I was not looking forward to it, but you don't get a choice in what case you get.
The defendant, EE, was a trainee solicitor.
We were given the broad case details before being dismissed for the day at 15:30.
Tuesday's travelling was bad - there was RMT strike action leading to many cancellations on the trains. I was forced to shift my allegiance to the 405 bus. Although it took a while to get up to Croydon, I have to admit that the £3 return fare was a bargain!
We were into the Prosecution case (the burden is on them to prove the case to the jury rather than for the defendant to prove their innocence).
Police video of a statement by the victim, SB, was shown and very distressing 999 call recordings played. Then the victim was called to the stand as a witness, and appeared quite plausible.
She had obviously been coached, but kept to her line even when pressured by the Defence.
Why would she make these allegations if they weren't genuine?
There were some major gaps in her memory but the incident took place along time ago.
The victim's mother and sister also gave evidence.
We noted that some key elements of remembrance were different than the victim's story.
On Wednesday, the Prosecution completed their case by calling the police officers and a friend of the defendant called Ken.
The Defence obviously cross examined all the witnesses.
We made notes and listened.
The afternoon saw the start of the Defence and the defendant took the stand.
On advice, the defendant had given a "No Comment" interview at the Police Station (even to his name).
This seemed to suggest that he was being less than open and honest.
But his statements were plausible, even if his actions were naive.
There were storms in the South East on Wednesday night and Thursday early morning.
This led to a myriad train cancellations and transport problems. I ended upon the 405 bus again.
The jurors all arrived on time (10:00), but sadly the judge was caught by flooding on the M25, so he was late by about 90 minutes.
The court action finished the Defence case and the defendant's wife and mother were called.
During some body camera footage which the defendant had not seen before, he broke down.
The judge asked the Defence Lawyer if they might want to look to the defendant as they appeared to be so distressed. This led to over-the-top uncontrolled sobbing and wailing which we (as a jury) felt was completely stage managed.
Again there had obviously been coaching in how to reply.
This evidence also suggested that the victim had tried to blackmail the defendant and threatened "to ruin his career"
The Prosecution's cross examination of the defendant was quite vicious (but of course, that is his job).
The Prosecution and then the Defence summing up ended the day.
The jury was ordered to return at 09:30 on Friday, we would expect the Judge's summing up and direction of the jury.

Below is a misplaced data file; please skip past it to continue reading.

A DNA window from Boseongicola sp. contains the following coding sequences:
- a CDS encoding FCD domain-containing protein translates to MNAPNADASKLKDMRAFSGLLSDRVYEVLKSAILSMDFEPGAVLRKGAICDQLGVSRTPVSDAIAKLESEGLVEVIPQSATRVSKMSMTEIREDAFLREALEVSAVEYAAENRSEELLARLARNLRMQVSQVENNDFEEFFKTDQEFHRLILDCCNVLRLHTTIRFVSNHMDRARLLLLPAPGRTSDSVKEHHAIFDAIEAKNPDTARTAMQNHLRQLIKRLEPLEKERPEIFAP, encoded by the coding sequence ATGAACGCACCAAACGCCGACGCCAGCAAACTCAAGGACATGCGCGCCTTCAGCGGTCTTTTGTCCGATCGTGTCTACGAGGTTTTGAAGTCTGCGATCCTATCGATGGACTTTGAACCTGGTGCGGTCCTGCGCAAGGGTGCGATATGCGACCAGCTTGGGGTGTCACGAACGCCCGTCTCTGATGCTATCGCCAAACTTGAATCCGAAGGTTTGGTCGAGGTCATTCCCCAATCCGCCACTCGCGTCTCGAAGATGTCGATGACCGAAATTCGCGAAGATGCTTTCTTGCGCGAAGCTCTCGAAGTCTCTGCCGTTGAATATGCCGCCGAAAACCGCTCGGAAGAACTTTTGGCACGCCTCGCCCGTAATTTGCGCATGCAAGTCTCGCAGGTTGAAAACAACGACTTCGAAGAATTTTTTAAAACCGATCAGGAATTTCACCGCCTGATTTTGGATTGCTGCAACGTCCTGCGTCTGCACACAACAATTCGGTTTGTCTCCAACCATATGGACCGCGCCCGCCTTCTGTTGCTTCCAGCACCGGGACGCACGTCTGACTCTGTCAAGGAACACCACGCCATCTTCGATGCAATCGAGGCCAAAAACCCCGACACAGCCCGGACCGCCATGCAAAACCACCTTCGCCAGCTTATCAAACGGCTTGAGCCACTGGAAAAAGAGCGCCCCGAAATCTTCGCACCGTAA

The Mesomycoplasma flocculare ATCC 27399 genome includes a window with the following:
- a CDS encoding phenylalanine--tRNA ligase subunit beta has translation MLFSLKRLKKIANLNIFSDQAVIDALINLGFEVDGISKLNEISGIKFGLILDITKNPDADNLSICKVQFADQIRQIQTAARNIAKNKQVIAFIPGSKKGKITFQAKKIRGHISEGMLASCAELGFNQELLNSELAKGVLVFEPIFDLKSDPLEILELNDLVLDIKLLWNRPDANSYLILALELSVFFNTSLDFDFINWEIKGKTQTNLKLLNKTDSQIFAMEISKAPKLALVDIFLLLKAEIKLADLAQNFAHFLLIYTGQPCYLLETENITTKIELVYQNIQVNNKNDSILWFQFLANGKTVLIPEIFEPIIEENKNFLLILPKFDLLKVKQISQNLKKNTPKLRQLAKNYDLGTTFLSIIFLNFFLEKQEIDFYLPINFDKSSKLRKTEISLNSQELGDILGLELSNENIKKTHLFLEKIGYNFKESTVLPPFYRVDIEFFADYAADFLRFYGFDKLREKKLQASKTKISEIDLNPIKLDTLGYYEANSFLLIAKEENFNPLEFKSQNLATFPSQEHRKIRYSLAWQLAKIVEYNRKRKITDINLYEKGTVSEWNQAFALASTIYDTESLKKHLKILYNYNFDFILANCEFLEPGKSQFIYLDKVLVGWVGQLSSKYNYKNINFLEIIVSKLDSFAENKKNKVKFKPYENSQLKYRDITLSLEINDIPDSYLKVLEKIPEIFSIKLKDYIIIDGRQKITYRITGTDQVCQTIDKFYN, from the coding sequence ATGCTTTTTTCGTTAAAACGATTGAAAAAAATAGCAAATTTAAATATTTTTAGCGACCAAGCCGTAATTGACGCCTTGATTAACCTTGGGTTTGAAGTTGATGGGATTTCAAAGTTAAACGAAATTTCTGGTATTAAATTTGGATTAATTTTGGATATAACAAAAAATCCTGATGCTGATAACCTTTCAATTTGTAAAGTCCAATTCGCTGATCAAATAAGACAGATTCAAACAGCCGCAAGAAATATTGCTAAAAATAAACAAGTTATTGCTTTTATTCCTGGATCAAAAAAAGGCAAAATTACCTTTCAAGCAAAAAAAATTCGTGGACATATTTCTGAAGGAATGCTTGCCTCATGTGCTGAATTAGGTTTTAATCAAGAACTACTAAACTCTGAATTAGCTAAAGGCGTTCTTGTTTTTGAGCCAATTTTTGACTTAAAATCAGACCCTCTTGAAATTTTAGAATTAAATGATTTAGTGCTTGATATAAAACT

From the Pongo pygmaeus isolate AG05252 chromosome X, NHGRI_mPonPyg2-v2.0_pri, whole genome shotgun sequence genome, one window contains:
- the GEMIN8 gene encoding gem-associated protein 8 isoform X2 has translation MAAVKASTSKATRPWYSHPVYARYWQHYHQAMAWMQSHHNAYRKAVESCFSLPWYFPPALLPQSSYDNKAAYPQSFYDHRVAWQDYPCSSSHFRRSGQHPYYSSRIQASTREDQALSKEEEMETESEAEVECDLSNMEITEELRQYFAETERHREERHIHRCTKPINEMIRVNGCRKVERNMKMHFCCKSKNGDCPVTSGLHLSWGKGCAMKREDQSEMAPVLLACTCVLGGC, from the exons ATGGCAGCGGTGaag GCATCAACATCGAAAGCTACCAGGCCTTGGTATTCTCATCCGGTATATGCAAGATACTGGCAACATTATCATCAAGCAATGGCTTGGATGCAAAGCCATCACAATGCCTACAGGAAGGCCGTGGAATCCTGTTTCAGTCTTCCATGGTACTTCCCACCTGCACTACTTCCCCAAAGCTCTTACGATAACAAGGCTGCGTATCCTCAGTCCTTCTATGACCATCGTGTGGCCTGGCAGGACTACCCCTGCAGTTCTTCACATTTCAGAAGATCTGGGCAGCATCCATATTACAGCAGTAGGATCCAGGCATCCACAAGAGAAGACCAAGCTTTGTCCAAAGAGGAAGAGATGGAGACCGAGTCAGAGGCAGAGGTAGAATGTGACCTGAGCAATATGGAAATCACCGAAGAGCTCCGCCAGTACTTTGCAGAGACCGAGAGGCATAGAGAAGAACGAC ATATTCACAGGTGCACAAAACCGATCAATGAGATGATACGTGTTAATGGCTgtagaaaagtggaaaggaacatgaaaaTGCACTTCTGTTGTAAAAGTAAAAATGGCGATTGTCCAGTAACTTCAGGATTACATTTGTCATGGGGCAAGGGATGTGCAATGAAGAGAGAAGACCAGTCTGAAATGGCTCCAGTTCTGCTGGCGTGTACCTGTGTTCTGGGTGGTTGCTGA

We arrived bright and early at the Crown Court, all feeling a little nervy.
It was our 'Big Day'.
The Judge summed up and directed the jury on the legal matters. Effectively, he re-addressed all the evidence from the start of the case in two hours.
Throughout the trial, we had obviously discussed some matters as they had arisen.
The evidence had been extensive, but there were omissions - no phone records of calls or texts, some obvious questions not asked, some important forensic evidence (clothing) was just not produced.
There were contradictions between versions of events from the witnesses who should, in theory have corroborated the victims story.
We had to establish just how important the discrepancies were to the credibility of the case.
Both parties had acted naively, the defendant had acted foolishly and to a degree vainly.
Had the victim been acting during the 999 calls.
Initial discussions confirmed that all 12 jurors felt that the Prosecution had just not proved it's case against the defendant.
We had been given a decision flow chart so we were able to reach a correct verdict for both of the items on the Indictment.
There was a little confusion regarding the timings of the 999 calls so we asked if they could be played back for us.
Not only did this help clarify the times but also revealed a change in the victim's voice tone (from a very matter of fact "Someone has tried to rape me" to absolutely hysterical in 10 seconds.)
After replaying this call a couple more times, any doubt we may have had vanished.
The 'victim' was acting - very well.
We had first heard these recordings on Tuesday, and since then we have had preconceptions skewed and questioned by other elements in the evidence.
The Foreman asked for a show of hands regarding both indictments.
A unanimous "Not Guilty" verdict had been reached within one hour of our retiring.
The great thing about the UK judicial system is that verdicts can not be taken by the judge between 13:00 and 14:00 - the court's lunch time.
After lunch we returned to the Court Room and confirmed our verdict.
The defendant broke down again and threw himself to the floor of the dock.
We were dismissed.
And that, as stories normally go should be the end.
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Considering the evidence and realising the weaknesses had been fairly straight forward.
We were talking as we left and I realised that what we had done was to give the defendant and his family their lives back after what must have been 18 months of hell.
As we left the Court Building the Defence Counsel called over to us and thanked us for what for him had been about the hardest case he had taken in his 25 years.
He had been unable to get permission for evidence to be allowed in court which would have meant that the "No Comment" interview would not have mattered.
He told us that when the Jury had returned with a verdict so quickly, the Judge and Prosecution had apparently assumed it was one of "Guilty", so a guideline of sentence was passed between them.
I feel that we did a good thing seeing through the lies and untruths.
Yes, although the defendant had been naive and foolish and made a bad judgement he was not guilty of the alleged crimes.
The so called victim was apparently a chancer, from a family of chancers after a blackmail payout.
And I would love to do it again.